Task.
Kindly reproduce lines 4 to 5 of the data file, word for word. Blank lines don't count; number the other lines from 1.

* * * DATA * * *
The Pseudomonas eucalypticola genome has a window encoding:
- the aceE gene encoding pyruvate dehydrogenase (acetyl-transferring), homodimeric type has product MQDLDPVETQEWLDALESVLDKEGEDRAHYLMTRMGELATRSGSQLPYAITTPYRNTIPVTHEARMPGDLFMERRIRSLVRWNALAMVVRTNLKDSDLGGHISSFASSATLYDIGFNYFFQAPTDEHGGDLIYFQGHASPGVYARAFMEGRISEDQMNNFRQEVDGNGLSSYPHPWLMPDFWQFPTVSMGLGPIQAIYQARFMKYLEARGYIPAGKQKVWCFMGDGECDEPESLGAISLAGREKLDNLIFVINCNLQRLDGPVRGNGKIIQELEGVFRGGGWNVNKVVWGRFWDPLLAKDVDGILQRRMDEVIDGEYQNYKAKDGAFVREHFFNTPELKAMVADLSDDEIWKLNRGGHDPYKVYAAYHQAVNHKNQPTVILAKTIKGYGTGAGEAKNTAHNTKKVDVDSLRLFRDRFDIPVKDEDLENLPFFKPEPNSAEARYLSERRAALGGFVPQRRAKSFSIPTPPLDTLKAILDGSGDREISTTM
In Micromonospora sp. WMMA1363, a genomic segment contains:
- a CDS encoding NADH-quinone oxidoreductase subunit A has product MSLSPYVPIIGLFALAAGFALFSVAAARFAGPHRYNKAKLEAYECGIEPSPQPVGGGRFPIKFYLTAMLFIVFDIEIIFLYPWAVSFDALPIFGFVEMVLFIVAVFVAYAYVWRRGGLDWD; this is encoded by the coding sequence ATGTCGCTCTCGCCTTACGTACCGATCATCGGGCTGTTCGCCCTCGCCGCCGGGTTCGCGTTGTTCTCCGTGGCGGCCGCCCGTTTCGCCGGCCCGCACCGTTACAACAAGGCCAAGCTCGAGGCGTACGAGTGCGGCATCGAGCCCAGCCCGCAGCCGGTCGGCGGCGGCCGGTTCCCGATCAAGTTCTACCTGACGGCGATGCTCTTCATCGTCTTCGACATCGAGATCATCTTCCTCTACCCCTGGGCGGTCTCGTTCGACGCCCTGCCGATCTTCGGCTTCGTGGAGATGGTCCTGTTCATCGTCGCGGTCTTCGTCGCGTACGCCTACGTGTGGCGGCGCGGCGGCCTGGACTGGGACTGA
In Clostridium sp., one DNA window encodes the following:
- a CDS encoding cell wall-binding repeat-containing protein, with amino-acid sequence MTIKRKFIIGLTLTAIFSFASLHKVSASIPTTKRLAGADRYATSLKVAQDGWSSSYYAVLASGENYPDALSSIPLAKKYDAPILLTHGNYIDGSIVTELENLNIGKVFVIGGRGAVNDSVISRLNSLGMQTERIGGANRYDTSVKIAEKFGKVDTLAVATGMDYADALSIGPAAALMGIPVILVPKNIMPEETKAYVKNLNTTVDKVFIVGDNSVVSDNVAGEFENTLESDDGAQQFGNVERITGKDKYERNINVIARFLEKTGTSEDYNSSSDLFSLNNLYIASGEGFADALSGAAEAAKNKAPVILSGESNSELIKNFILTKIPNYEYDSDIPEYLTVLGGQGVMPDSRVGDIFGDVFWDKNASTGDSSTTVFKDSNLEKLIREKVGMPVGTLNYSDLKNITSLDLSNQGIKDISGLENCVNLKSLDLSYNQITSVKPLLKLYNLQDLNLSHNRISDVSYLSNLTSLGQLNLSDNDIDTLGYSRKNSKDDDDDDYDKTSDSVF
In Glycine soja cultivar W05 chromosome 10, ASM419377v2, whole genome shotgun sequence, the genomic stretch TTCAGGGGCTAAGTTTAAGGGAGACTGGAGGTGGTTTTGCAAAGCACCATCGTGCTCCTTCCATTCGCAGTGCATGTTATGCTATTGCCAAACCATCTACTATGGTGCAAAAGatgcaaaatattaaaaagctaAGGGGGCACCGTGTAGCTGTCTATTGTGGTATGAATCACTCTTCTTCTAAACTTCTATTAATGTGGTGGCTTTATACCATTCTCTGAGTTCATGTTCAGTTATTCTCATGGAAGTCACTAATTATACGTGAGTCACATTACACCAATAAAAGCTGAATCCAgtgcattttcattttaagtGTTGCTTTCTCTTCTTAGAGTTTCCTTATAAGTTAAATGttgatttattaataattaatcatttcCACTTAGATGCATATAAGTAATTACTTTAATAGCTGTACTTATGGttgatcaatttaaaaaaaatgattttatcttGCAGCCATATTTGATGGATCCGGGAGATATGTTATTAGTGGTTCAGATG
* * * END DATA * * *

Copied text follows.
- a CDS encoding NADH-quinone oxidoreductase subunit A has product MSLSPYVPIIGLFALAAGFALFSVAAARFAGPHRYNKAKLEAYECGIEPSPQPVGGGRFPIKFYLTAMLFIVFDIEIIFLYPWAVSFDALPIFGFVEMVLFIVAVFVAYAYVWRRGGLDWD; this is encoded by the coding sequence ATGTCGCTCTCGCCTTACGTACCGATCATCGGGCTGTTCGCCCTCGCCGCCGGGTTCGCGTTGTTCTCCGTGGCGGCCGCCCGTTTCGCCGGCCCGCACCGTTACAACAAGGCCAAGCTCGAGGCGTACGAGTGCGGCATCGAGCCCAGCCCGCAGCCGGTCGGCGGCGGCCGGTTCCCGATCAAGTTCTACCTGACGGCGATGCTCTTCATCGTCTTCGACATCGAGATCATCTTCCTCTACCCCTGGGCGGTCTCGTTCGACGCCCTGCCGATCTTCGGCTTCGTGGAGATGGTCCTGTTCATCGTCGCGGTCTTCGTCGCGTACGCCTACGTGTGGCGGCGCGGCGGCCTGGACTGGGACTGA
In Clostridium sp., one DNA window encodes the following: